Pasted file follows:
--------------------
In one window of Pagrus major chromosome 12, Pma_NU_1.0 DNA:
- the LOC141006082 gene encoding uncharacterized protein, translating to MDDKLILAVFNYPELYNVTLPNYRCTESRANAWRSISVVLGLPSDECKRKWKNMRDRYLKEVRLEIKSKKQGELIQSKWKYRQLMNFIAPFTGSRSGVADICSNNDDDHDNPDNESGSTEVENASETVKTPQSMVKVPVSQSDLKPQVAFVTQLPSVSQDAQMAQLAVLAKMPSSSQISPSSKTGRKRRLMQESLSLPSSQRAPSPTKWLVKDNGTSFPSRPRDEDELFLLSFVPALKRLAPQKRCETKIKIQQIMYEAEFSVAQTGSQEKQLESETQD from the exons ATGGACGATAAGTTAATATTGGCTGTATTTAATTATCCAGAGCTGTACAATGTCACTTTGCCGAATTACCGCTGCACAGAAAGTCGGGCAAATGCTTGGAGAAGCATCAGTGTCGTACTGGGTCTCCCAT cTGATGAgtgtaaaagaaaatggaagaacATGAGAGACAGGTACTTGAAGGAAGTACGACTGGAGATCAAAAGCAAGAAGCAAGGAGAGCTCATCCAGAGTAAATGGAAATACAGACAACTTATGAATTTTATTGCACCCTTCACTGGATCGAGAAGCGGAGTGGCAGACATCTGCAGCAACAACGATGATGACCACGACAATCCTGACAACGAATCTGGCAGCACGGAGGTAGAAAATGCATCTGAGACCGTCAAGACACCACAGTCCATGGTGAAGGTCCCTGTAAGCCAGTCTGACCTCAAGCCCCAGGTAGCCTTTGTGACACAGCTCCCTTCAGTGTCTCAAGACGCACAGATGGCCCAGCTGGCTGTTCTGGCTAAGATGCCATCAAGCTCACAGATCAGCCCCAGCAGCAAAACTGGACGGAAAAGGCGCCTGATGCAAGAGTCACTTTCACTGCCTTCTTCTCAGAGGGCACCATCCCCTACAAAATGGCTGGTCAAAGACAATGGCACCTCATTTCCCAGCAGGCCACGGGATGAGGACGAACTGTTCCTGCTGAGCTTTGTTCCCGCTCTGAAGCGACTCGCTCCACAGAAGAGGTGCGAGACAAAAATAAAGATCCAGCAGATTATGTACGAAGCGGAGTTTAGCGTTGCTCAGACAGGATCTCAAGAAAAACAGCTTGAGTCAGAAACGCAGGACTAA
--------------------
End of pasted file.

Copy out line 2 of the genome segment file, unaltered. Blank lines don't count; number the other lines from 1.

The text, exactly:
- the LOC141006082 gene encoding uncharacterized protein, translating to MDDKLILAVFNYPELYNVTLPNYRCTESRANAWRSISVVLGLPSDECKRKWKNMRDRYLKEVRLEIKSKKQGELIQSKWKYRQLMNFIAPFTGSRSGVADICSNNDDDHDNPDNESGSTEVENASETVKTPQSMVKVPVSQSDLKPQVAFVTQLPSVSQDAQMAQLAVLAKMPSSSQISPSSKTGRKRRLMQESLSLPSSQRAPSPTKWLVKDNGTSFPSRPRDEDELFLLSFVPALKRLAPQKRCETKIKIQQIMYEAEFSVAQTGSQEKQLESETQD from the exons ATGGACGATAAGTTAATATTGGCTGTATTTAATTATCCAGAGCTGTACAATGTCACTTTGCCGAATTACCGCTGCACAGAAAGTCGGGCAAATGCTTGGAGAAGCATCAGTGTCGTACTGGGTCTCCCAT cTGATGAgtgtaaaagaaaatggaagaacATGAGAGACAGGTACTTGAAGGAAGTACGACTGGAGATCAAAAGCAAGAAGCAAGGAGAGCTCATCCAGAGTAAATGGAAATACAGACAACTTATGAATTTTATTGCACCCTTCACTGGATCGAGAAGCGGAGTGGCAGACATCTGCAGCAACAACGATGATGACCACGACAATCCTGACAACGAATCTGGCAGCACGGAGGTAGAAAATGCATCTGAGACCGTCAAGACACCACAGTCCATGGTGAAGGTCCCTGTAAGCCAGTCTGACCTCAAGCCCCAGGTAGCCTTTGTGACACAGCTCCCTTCAGTGTCTCAAGACGCACAGATGGCCCAGCTGGCTGTTCTGGCTAAGATGCCATCAAGCTCACAGATCAGCCCCAGCAGCAAAACTGGACGGAAAAGGCGCCTGATGCAAGAGTCACTTTCACTGCCTTCTTCTCAGAGGGCACCATCCCCTACAAAATGGCTGGTCAAAGACAATGGCACCTCATTTCCCAGCAGGCCACGGGATGAGGACGAACTGTTCCTGCTGAGCTTTGTTCCCGCTCTGAAGCGACTCGCTCCACAGAAGAGGTGCGAGACAAAAATAAAGATCCAGCAGATTATGTACGAAGCGGAGTTTAGCGTTGCTCAGACAGGATCTCAAGAAAAACAGCTTGAGTCAGAAACGCAGGACTAA